The Ministry of Equality has drafted new gender recognition legislation which would allow transgender people to self identify without medical intervention in Spain.
The bill, which was introduced last Wednesday, would amend Spain’s current legislation on making legally affirming gender more accessible.
Current Spanish law requires an individual to undergo medical and psychological examination or several years of hormone treatment to have their gender affirmed.
Individuals under the age of 16 would be able to self-determine their name and gender at a registry with a statement removing the need for medical intervention.
The proposed amendments to current legislation are part of an agreement between Spain’s Socialist Party (PSOE) and Unidas Podemos.
Spanish newspaper El Pais reports that the Equality Ministry met with over 20 LGBTQ+ organisations to discuss the amendments.
The proposed amendments to the bill also consider the rights of non-binary individuals with a suggestion to remove gender markers from the relevant certificates in Spain.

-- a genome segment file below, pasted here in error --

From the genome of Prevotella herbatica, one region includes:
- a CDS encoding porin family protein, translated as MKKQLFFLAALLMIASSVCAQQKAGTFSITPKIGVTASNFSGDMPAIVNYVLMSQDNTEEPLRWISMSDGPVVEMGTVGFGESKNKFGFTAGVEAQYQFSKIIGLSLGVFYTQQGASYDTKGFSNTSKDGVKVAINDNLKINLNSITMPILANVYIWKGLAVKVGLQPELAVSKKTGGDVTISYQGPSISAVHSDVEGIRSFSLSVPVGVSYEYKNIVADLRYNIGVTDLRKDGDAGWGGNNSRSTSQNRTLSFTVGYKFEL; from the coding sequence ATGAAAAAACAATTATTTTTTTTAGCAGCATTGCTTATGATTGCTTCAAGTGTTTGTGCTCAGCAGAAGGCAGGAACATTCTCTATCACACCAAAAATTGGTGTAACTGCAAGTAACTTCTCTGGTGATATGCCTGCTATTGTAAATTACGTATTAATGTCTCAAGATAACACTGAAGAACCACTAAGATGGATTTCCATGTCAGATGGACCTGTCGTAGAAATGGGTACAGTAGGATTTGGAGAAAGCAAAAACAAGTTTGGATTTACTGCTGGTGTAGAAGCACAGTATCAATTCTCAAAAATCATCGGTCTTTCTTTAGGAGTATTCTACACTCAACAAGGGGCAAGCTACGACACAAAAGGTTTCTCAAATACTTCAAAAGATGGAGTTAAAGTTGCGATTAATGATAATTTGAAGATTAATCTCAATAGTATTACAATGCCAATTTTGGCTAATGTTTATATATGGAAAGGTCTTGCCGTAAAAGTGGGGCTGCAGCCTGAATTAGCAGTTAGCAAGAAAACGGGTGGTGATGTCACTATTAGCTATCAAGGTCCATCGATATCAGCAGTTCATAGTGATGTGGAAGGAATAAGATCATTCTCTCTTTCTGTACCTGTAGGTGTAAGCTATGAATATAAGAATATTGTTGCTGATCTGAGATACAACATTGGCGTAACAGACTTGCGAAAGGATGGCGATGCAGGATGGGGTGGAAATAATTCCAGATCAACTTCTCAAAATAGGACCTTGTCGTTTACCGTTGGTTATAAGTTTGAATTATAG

Back in November 2019, Irish LGBTQ+ rights groups shared their disappointment towards proposed amendments to the Gender Recognition Act as it fails to fully implement recommendations relating to children under the age of 16 and non-binary people.
TENI and BeLonG To stated, “While welcoming the proposed amendments, we are deeply disappointed that the Government did not take this opportunity to implement all the recommendations in the Review Report.”
They continued the changes marked “a missed opportunity for Ireland to continue to set the highest standard in human rights, with legislation that recognises and protects the human rights and equality of every citizen, irrespective of age or gender identity.”
The much-delayed Trans Healthcare report was finally published on Christmas Eve, 2020, following Taoiseach Micheál Martin’s calling for its publication in the Dáíl in early December.
There had been pressure on the Government not just around the delay of the publication of the Trans Healthcare report, but also following questions about its misplacement – as the Steering Committee had submitted their findings in February 2020.
The Steering Committee makes a number of recommendations in the report including moving support for those under 18 to the Irish health service, developing a clinical governance committee, and to consider revisiting the current model of care.
The HSE has said that most of the recommendations are already in progress, while the report can be read in its entirety here.
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